Every saltwater aquarium hobbyist needs a net, and they cost almost nothing! A net is just one of those tools that you always want to have.
Along with being good for catching and transferring fish, you can also use it when thawing frozen food to help get rid of any fillers or phosphates!
We previously established how important a stable temperature for your saltwater aquarium is. We also know that heating equipment can sometimes fail, no matter how reliable it is, and this type of failure can cause the complete crash of your saltwater aquarium. For just $35 you can control your aquarium’s temperature to within 0.1° F. This device just monitors your aquarium temperature, and makes sure that your heater does not get stuck in the “on” position, boiling your saltwater.
It actually has the ability to make sure you aquarium gets cooled too! I live in the desert, so in the summer I run a fan to keep my aquarium cool. I plug my fan into the “cooling” outlet and my heater into the “heating” outlet, and my tank stays a constant 78° F all year round. Plus, this controller has a built in alarm which alerts me if my heater or fan ever fail. Quite amazing for a $35 device and it still fits within the cheap budget build!
Sand is not essential by any means. There is even a trend in the saltwater aquarium hobby being a bare bottom tank. That being said, sand completes a genuine aesthetic to make your aquarium really feel like its a slice of the Ocean. As well, sand aids in biological filtration while providing a refuge and food source for certain creatures. This video is good to watch if you want to learn more before you make a decision!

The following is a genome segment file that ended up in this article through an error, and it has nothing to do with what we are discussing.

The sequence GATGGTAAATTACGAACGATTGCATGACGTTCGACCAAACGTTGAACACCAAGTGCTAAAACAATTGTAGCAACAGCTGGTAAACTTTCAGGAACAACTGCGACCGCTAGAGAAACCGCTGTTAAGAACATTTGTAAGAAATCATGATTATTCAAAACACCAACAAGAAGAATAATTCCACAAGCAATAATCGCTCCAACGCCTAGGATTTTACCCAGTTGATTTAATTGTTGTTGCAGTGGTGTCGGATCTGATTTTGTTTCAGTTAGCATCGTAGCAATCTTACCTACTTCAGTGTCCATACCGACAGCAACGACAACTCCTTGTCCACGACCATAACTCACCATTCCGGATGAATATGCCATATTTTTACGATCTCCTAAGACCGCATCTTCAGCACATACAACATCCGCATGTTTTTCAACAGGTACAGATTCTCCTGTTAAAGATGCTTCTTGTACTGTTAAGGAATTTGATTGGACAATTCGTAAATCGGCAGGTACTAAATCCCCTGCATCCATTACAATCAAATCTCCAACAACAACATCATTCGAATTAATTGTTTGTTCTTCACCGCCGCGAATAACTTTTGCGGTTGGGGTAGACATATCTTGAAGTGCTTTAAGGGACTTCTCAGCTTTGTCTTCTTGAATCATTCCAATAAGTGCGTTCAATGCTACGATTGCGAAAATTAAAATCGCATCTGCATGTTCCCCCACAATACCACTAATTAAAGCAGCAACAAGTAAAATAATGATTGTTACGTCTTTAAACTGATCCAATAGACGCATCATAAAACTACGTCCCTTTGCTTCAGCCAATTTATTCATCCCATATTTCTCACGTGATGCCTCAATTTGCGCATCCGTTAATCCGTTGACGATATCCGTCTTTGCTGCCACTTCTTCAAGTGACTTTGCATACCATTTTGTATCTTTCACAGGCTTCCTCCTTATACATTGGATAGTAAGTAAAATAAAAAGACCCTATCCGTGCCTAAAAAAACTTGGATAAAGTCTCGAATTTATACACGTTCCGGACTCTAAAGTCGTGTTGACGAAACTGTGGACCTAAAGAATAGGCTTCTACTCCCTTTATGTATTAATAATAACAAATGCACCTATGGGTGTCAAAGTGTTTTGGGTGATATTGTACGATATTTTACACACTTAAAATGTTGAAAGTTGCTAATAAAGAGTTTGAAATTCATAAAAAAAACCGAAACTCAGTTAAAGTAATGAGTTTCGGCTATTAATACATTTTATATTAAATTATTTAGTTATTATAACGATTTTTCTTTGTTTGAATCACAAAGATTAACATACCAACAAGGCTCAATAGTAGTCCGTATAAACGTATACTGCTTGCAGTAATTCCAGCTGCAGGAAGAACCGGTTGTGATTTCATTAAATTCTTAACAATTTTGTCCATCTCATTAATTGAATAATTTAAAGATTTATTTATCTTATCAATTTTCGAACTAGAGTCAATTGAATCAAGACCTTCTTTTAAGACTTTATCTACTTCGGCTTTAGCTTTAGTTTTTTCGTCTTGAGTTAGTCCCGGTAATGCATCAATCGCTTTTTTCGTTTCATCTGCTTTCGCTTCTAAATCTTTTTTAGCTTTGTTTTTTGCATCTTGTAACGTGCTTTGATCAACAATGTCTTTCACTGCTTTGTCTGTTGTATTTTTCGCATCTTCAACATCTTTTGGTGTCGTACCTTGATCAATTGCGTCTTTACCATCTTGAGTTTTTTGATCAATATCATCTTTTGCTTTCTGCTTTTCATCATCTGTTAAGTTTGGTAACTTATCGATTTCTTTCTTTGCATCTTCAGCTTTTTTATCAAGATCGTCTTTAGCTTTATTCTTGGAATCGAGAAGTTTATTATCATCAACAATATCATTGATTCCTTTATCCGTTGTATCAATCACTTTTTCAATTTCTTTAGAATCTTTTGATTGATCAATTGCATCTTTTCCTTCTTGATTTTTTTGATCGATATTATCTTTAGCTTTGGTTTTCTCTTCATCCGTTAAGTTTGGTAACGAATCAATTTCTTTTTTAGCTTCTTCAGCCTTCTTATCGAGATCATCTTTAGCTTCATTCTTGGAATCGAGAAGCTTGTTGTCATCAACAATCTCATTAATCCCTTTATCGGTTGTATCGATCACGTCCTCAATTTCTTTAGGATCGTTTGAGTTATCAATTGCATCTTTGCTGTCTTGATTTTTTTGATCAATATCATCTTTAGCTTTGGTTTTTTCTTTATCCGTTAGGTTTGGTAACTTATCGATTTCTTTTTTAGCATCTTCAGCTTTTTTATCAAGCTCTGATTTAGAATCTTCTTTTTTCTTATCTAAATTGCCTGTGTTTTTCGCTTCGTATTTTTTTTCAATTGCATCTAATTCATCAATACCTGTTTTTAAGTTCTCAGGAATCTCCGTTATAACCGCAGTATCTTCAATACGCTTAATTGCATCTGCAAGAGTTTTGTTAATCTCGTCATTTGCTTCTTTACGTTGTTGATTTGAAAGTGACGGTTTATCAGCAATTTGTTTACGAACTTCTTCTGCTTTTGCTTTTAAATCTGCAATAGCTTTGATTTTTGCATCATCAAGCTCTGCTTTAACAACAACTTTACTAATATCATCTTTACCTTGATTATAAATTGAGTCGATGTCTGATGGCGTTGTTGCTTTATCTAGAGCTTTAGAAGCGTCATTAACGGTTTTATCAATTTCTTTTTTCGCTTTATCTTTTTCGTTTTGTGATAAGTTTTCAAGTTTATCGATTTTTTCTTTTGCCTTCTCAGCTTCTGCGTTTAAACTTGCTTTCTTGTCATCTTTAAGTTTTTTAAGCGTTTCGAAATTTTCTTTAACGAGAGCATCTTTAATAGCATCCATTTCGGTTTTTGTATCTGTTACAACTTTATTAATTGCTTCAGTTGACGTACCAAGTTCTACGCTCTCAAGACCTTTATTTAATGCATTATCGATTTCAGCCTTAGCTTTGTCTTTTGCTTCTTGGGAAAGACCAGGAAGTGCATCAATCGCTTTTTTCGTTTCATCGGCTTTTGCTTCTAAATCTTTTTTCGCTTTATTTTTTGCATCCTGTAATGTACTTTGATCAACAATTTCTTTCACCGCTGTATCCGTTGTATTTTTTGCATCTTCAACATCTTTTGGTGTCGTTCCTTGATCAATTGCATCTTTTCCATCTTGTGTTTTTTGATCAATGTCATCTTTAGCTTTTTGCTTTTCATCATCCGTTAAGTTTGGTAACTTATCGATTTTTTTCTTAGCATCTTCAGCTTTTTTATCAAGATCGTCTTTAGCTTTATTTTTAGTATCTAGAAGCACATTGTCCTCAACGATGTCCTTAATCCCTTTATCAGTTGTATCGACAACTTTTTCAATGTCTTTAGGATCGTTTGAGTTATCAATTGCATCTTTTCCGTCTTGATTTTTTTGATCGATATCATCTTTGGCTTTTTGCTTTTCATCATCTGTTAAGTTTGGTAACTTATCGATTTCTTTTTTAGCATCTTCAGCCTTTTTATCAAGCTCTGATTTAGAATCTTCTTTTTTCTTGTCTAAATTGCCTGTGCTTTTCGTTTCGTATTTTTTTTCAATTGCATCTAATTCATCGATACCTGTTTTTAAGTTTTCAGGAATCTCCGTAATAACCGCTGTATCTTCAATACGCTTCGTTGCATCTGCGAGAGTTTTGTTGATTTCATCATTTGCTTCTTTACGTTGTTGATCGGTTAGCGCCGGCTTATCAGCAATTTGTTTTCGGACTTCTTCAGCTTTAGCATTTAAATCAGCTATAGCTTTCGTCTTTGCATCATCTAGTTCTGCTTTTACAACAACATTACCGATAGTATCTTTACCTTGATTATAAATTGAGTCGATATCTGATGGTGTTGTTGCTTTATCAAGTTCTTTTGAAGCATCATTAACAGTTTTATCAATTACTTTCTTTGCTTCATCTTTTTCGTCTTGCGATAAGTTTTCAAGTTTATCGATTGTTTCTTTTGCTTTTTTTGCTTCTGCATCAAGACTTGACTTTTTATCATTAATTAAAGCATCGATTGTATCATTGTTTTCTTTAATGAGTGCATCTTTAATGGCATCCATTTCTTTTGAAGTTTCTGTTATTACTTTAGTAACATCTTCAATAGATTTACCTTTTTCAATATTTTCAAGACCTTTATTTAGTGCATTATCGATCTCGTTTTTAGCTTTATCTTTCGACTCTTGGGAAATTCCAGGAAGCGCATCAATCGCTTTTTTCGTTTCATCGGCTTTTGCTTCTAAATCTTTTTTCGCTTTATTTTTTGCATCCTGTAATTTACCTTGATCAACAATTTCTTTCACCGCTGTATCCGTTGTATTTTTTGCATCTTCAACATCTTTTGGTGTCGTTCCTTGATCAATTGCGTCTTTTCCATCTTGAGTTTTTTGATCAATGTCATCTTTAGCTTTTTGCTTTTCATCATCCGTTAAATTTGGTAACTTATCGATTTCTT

You only need a 10 lb bag for this aquarium. There are many types of sand to choose from but we would stick with the CaribSea brand.
RO/DI Water Filter
The RO/DI filter is a water filtration unit that takes your tap water and purifies it to be as close to pure water as possible. It stands for Reverse Osmosis Deionization, and if you would like to understand how it works, read this article.
You might hear from hobbyists online that an RO/DI filter is a must for any saltwater aquarium, but that just is not true. It does have benefits, and is mathematically cheaper in the long run. But, for small and beginner saltwater aquariums, there are other options that can be easier and simpler.
Firstly you could just go to your local fish store and buy pre-made saltwater and purified water. As well, you could get tap water conditioner and use tap water, but this is the most risky option and makes it more likely that you may run into problems with your saltwater.
If you want to go ahead and take the plunge, there is a small and cheap option available, which will work perfectly for this cheap budget build and small saltwater aquarium.
As was mentioned earlier, any saltwater aquarium hobbyist would benefit from this refractometer. This is because a refractometer is way more accurate than a hydrometer. Even if you are committed to the cheap budget build, this tool will likely be a good investment.
Keeping your saltwater salinity at a stable and constant level is important when keeping corals, shrimps, and any other invertebrates. This is because invertebrates are much more sensitive to changes in water parameters!